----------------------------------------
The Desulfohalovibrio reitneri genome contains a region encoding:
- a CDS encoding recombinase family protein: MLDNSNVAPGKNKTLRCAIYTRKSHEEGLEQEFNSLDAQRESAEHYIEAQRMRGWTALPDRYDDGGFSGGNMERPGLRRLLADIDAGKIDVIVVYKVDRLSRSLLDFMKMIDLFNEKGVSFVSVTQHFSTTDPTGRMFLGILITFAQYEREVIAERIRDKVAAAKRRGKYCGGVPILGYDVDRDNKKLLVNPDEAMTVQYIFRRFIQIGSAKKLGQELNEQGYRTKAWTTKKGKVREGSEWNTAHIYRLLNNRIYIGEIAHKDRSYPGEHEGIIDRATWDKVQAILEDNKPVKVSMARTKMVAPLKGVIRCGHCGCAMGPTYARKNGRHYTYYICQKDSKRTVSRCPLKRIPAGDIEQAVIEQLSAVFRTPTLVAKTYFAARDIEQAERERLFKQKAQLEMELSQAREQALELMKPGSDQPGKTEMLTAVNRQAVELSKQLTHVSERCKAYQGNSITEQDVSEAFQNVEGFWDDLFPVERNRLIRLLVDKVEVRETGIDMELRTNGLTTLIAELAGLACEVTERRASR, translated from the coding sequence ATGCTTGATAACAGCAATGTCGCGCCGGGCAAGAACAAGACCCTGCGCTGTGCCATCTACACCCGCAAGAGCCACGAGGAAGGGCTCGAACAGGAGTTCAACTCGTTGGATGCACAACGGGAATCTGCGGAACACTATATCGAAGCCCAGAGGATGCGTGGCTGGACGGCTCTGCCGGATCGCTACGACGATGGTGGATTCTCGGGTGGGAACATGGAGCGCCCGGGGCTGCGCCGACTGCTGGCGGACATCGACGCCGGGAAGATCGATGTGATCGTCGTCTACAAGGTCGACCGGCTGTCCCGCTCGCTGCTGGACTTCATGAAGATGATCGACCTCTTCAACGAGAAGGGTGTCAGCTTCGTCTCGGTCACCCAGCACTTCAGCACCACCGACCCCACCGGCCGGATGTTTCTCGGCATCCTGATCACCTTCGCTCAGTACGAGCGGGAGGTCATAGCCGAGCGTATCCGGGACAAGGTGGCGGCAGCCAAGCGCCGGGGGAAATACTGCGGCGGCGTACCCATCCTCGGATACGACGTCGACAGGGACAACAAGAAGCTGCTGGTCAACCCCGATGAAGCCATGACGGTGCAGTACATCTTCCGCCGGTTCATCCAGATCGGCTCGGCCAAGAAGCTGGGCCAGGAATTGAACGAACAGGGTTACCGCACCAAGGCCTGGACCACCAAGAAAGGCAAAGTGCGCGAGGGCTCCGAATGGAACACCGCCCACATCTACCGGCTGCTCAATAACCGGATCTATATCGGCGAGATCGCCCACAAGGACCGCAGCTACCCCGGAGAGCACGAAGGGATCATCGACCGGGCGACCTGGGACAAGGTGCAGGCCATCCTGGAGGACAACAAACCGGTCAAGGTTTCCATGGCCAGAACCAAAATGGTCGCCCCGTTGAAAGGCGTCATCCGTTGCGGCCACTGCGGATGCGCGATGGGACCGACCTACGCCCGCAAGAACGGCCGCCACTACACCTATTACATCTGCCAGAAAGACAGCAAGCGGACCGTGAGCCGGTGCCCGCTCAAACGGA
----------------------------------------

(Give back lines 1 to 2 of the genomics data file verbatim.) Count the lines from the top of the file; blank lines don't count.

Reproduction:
The Desulfohalovibrio reitneri genome contains a region encoding:
- a CDS encoding recombinase family protein: MLDNSNVAPGKNKTLRCAIYTRKSHEEGLEQEFNSLDAQRESAEHYIEAQRMRGWTALPDRYDDGGFSGGNMERPGLRRLLADIDAGKIDVIVVYKVDRLSRSLLDFMKMIDLFNEKGVSFVSVTQHFSTTDPTGRMFLGILITFAQYEREVIAERIRDKVAAAKRRGKYCGGVPILGYDVDRDNKKLLVNPDEAMTVQYIFRRFIQIGSAKKLGQELNEQGYRTKAWTTKKGKVREGSEWNTAHIYRLLNNRIYIGEIAHKDRSYPGEHEGIIDRATWDKVQAILEDNKPVKVSMARTKMVAPLKGVIRCGHCGCAMGPTYARKNGRHYTYYICQKDSKRTVSRCPLKRIPAGDIEQAVIEQLSAVFRTPTLVAKTYFAARDIEQAERERLFKQKAQLEMELSQAREQALELMKPGSDQPGKTEMLTAVNRQAVELSKQLTHVSERCKAYQGNSITEQDVSEAFQNVEGFWDDLFPVERNRLIRLLVDKVEVRETGIDMELRTNGLTTLIAELAGLACEVTERRASR, translated from the coding sequence ATGCTTGATAACAGCAATGTCGCGCCGGGCAAGAACAAGACCCTGCGCTGTGCCATCTACACCCGCAAGAGCCACGAGGAAGGGCTCGAACAGGAGTTCAACTCGTTGGATGCACAACGGGAATCTGCGGAACACTATATCGAAGCCCAGAGGATGCGTGGCTGGACGGCTCTGCCGGATCGCTACGACGATGGTGGATTCTCGGGTGGGAACATGGAGCGCCCGGGGCTGCGCCGACTGCTGGCGGACATCGACGCCGGGAAGATCGATGTGATCGTCGTCTACAAGGTCGACCGGCTGTCCCGCTCGCTGCTGGACTTCATGAAGATGATCGACCTCTTCAACGAGAAGGGTGTCAGCTTCGTCTCGGTCACCCAGCACTTCAGCACCACCGACCCCACCGGCCGGATGTTTCTCGGCATCCTGATCACCTTCGCTCAGTACGAGCGGGAGGTCATAGCCGAGCGTATCCGGGACAAGGTGGCGGCAGCCAAGCGCCGGGGGAAATACTGCGGCGGCGTACCCATCCTCGGATACGACGTCGACAGGGACAACAAGAAGCTGCTGGTCAACCCCGATGAAGCCATGACGGTGCAGTACATCTTCCGCCGGTTCATCCAGATCGGCTCGGCCAAGAAGCTGGGCCAGGAATTGAACGAACAGGGTTACCGCACCAAGGCCTGGACCACCAAGAAAGGCAAAGTGCGCGAGGGCTCCGAATGGAACACCGCCCACATCTACCGGCTGCTCAATAACCGGATCTATATCGGCGAGATCGCCCACAAGGACCGCAGCTACCCCGGAGAGCACGAAGGGATCATCGACCGGGCGACCTGGGACAAGGTGCAGGCCATCCTGGAGGACAACAAACCGGTCAAGGTTTCCATGGCCAGAACCAAAATGGTCGCCCCGTTGAAAGGCGTCATCCGTTGCGGCCACTGCGGATGCGCGATGGGACCGACCTACGCCCGCAAGAACGGCCGCCACTACACCTATTACATCTGCCAGAAAGACAGCAAGCGGACCGTGAGCCGGTGCCCGCTCAAACGGA